hapa293Hi everyone! My name is Elena Yui Zafrul. My mother is Japanese and my father is Malay. I was born and raised in Johor Bahru, Malaysia.

I’m 18 years old and currently studying in Iowa. I can speak Malay, Japanese and English.

My parents separated when I was young, so I was basically raised by my mom in a Japanese-like household. I’d speak Japanese with my mom, but when I’m with my sister, we’d communicate in Malay.

My childhood was pretty rough. Since Malaysia was once invaded by the Japanese, the kids at my school would be mean to me. They would call me names and tell me to go back to Japan.

hapa292bI once told my principal about it and all she said was, “Did you lose a hand? Are you bleeding? No, then I think there’s nothing wrong here.” I guess she thought that it was just kids being playful and whatnot. She wasn’t biracial, so I guess she didn’t know the things that I had to go through.

When I was 13, I moved to a school in the city, nowhere near my previous school. I made new friends and everyone there never picked on me for being half Japanese. They never called me names or made me feel like an outcast. In fact, my friends find me unique for being half Japanese — it’s rare in Malaysia to find someone who’s half Japanese. Some of the friends I made are still my best friends even after five years. They’ve helped me embrace my Japanese side without having to worry about whether I’d fit in well or not.

hapa292cMy mom is of course the reason that I made it this far. She would always fight for me when I was denied my rights. I know it was hard for her to raise my sister and me in a place foreign to her, but I’m proud to say that she is the best mom in the universe!

Although my childhood was rough for being half Japanese, I never blamed her. I love her so much and I’m thankful to God for making this my destiny.

If I was given the chance to change who I am, I would still choose to be half Japanese and half Malay, just as I am now. Although I have gone through a lot as a biracial child, having my rights taken away from me for not being ‘fully’ Malay, I am happy with who I am, I am proud to call myself a Hapa.

4 thoughts on “Malay, Japanese

  1. Hi Elena. I know this all seems random to you but I myself am half Malay half Japanese though still living in Malaysia. Hi =) I do have several half Japanese half Chinese friends here in Malaysia but half Malay is for some reason is so much scarcer.. I thought I’d make my acquaintance because you seem to have gone through a very similar childhood where you find some difficulty sort of having a sense of belonging, due to being multi racial. I’ve always found myself in situations when I was younger where I am ‘neither here nor there’ in the sense that when I hung out with my Malay friends they would treat me like one of them but there’s this semantic block between me and them. This was due to the fact that my Malay is.. somewhat inferior due to me going through international school..and I look nothing like them. When I hang out with my Chinese friends I blend right in appearance wise but culture and language wise again I fall behind. Another thing we also share in common though is that both our Japanese moms are awesome, raising me in a country she was not familiar with, and having difficulty communicating and relating to the locals due to a vast cultural and ethical difference. I guess what I mean to say is that I think I know exactly how you feel. Throughout my life I’ve always lacked a sense of racial belonging so I somehow feel it an uplifting experience knowing there are others like me, and I have a feeling you may feel the same way.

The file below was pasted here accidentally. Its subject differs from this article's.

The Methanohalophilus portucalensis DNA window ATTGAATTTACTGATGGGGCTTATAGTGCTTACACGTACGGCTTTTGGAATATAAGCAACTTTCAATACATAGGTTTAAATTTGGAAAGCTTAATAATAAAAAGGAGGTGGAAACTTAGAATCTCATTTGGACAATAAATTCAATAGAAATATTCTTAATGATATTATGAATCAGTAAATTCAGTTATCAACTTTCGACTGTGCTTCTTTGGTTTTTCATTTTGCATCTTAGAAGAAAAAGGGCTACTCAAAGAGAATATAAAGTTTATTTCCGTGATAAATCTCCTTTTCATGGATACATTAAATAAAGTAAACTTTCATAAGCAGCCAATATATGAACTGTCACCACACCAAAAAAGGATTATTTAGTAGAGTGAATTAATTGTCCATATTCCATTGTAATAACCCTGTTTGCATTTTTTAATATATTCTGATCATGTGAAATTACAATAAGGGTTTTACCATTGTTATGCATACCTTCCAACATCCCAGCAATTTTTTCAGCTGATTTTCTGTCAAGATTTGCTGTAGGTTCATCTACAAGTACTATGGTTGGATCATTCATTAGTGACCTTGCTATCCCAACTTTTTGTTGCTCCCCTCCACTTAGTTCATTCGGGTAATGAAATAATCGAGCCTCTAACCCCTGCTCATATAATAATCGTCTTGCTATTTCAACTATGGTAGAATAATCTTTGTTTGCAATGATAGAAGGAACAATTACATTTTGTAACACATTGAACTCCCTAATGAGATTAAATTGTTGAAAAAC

• Hi Fariz. I know how you feel. I have a lot of malay friends, but sometimes I still feel out of place. Like, I’m not Malay enough, but at the same time I’m not Japanese enough to pass as a Japanese. Its good to know that there are people like me out there that I can relate to!

  2. Hello Elena, Thank you for sharing your experience. I have a 4 month old daughter who is half Malay and half Japanese, just like you :)! I am a Japanese, married to a Malay Singaporean man and currently live in Singapore . Have you ever visited Japan and do you keep in touch with your Japanese side of the family? Did you ever get Japanese education (reading, writing etc). As you say, there are not many Japanese Malays around so I am curious for my daughter’s sake :) I am glad you are now embracing both of your cultures, it’s a beautiful thing!

    • Hello! Yes, I’ve visited Japan a number of times, in fact, I just went there a few weeks ago. I’m in Johor Bahru now for the summer, and as you know, it’s quite near to Singapore :) I did learn Japanese for one year in secondary school, but only the basic stuffs like hiragana and katakana. I’m planning to take Japanese at my university next semester. If you would like to know more about how my mother raised my sisters and me, you can visit her blog, http://ameblo.jp/elemarirai I’m glad to know that your daughter is half Malay and half Japanese like me!

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